Distinct cervical microRNA profiles are present in women destined to have a preterm birth

Michal A. Elovitz, Amy G. Brown, Lauren Anton, Marisa Gilstrop, Laura Heiser, Jamie Bastek

Research output: Contribution to journalArticlepeer-review

59 Scopus citations


Objective Although premature cervical remodeling is involved in preterm birth (PTB), the molecular pathways that are involved have not been elucidated fully. MicroRNAs (miRNAs) that are highly conserved single-stranded noncoding RNAs that play a crucial role in gene regulation have now been identified as important players in disease states. The objective of this study was to determine whether miRNA profiles in cervical cells are different in women who are destined to have a PTB compared with a term birth. Study Design A nested case-control study was performed. With the use of a noninvasive method, cervical cells were obtained at 2 time points in pregnancy. The cervical cell miRNA expression profiles were compared between women who ultimately had a PTB (n = 10) compared with a term birth (n = 10). MiRNA expression profiles were created with the Affymetrix GeneChip miRNA Array. The data were analyzed with the Significance of Analysis of Microarrays and Principle Components Analyses. A false-discovery rate of 20% was used to determine the most differentially expressed miRNAs. Validation was performed with quantitative polymerase chain reaction. In vitro studies were performed to confirm expression and regulation of select miRNAs. Results With a false-discovery rate of 20% of the 5640 miRNAs that were analyzed on the array, 99 miRNAs differed between those with a PTB vs a term birth. Qualitative polymerase chain reaction validated the array findings. In vitro studies confirmed expression of select miRNAs in cervical cells. Conclusion MiRNA profiles in cervical cells may distinguish women who are at risk for PTB months before the outcome. With the large downstream effects of miRNAs on gene expression, these studies provide a new understanding of the processes that are involved in premature cervical remodeling and allow for the discovery of new therapeutic targets.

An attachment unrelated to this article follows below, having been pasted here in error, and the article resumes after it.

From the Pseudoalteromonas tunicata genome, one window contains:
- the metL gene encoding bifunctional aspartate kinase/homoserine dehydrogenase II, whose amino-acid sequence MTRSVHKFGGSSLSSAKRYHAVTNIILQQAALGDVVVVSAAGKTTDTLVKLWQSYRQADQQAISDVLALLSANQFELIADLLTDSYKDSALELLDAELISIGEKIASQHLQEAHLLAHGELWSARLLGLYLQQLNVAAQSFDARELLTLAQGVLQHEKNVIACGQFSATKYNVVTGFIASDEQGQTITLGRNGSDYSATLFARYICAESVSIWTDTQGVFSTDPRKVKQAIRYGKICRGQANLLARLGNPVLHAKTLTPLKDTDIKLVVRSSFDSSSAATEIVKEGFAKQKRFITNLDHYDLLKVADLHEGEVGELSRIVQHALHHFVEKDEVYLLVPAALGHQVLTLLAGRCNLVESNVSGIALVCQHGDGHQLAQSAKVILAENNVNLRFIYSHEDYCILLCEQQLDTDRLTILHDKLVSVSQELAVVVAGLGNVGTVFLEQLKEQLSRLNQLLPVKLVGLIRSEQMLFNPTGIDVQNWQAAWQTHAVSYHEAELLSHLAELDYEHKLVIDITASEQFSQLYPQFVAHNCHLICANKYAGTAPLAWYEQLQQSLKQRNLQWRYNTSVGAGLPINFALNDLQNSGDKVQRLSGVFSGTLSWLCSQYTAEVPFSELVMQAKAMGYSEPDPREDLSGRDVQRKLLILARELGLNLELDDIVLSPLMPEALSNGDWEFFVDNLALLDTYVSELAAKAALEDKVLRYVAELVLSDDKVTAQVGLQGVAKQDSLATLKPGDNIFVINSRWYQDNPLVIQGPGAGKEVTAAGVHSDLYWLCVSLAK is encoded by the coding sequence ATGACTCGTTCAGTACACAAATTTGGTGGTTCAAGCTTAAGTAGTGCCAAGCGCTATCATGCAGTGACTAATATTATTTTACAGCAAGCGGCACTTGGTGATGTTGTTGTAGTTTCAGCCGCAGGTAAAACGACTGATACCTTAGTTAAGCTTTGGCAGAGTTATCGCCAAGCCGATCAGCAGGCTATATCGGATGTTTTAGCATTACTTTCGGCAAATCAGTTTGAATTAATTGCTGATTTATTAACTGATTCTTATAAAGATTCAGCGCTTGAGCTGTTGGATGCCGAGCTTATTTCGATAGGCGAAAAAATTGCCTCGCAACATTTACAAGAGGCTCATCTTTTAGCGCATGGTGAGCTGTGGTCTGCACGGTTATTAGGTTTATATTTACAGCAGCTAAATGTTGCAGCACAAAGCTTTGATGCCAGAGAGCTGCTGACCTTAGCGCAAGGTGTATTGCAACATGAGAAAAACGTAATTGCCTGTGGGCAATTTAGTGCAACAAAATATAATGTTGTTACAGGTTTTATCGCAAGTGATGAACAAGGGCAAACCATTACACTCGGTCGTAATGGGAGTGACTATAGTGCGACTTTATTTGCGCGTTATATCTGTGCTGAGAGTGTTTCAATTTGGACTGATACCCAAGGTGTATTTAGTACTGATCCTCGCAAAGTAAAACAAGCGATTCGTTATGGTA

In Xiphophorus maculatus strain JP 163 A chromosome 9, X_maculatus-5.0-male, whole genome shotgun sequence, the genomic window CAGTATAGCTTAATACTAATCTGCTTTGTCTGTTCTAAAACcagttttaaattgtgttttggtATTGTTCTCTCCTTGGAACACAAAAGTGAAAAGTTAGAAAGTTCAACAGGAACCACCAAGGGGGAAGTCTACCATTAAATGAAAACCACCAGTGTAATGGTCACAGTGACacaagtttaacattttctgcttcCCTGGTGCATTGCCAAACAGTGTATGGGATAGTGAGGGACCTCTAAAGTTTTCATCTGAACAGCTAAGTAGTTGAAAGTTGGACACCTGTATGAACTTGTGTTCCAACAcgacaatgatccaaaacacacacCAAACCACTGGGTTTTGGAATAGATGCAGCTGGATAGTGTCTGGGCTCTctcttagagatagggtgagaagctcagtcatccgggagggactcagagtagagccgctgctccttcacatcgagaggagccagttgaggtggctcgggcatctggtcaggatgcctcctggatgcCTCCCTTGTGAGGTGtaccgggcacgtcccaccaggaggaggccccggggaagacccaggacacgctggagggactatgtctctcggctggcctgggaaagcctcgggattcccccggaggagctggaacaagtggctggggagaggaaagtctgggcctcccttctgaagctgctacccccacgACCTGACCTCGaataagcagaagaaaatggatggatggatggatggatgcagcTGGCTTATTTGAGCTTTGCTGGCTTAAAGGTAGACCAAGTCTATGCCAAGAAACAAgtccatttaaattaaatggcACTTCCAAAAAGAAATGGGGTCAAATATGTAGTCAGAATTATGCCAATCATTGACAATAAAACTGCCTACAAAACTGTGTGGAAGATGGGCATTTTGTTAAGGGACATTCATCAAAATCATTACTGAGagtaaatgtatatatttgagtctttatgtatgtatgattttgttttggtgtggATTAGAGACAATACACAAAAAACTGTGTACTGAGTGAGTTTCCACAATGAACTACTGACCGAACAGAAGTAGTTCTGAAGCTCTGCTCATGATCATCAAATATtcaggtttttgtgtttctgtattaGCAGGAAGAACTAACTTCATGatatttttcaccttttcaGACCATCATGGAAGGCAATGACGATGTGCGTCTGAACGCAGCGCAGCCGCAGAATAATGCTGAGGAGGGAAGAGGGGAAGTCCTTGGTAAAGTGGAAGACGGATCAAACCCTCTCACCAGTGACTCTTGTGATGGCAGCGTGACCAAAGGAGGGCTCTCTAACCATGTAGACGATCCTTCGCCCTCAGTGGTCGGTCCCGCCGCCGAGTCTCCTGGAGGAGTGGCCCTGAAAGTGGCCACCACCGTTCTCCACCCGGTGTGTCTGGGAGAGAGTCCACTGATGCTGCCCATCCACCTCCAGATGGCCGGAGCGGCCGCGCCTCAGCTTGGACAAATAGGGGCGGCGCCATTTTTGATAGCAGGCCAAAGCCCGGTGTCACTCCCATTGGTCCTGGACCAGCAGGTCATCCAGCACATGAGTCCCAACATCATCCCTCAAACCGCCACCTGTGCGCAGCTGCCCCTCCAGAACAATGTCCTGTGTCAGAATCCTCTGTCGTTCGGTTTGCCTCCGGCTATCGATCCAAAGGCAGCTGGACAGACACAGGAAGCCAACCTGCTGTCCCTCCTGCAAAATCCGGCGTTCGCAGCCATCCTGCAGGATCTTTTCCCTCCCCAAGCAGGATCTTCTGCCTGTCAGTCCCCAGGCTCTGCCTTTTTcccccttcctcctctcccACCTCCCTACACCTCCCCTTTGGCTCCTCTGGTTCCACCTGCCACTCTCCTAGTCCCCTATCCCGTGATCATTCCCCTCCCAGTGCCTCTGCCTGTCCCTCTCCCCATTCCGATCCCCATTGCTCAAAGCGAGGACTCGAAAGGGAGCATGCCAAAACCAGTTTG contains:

Original languageEnglish
Pages (from-to)221.e1-221.e11
JournalAmerican Journal of Obstetrics and Gynecology
Issue number3
StatePublished - Mar 2014
Externally publishedYes


  • cervical remodeling
  • ectocervical cells
  • microRNA
  • preterm birth


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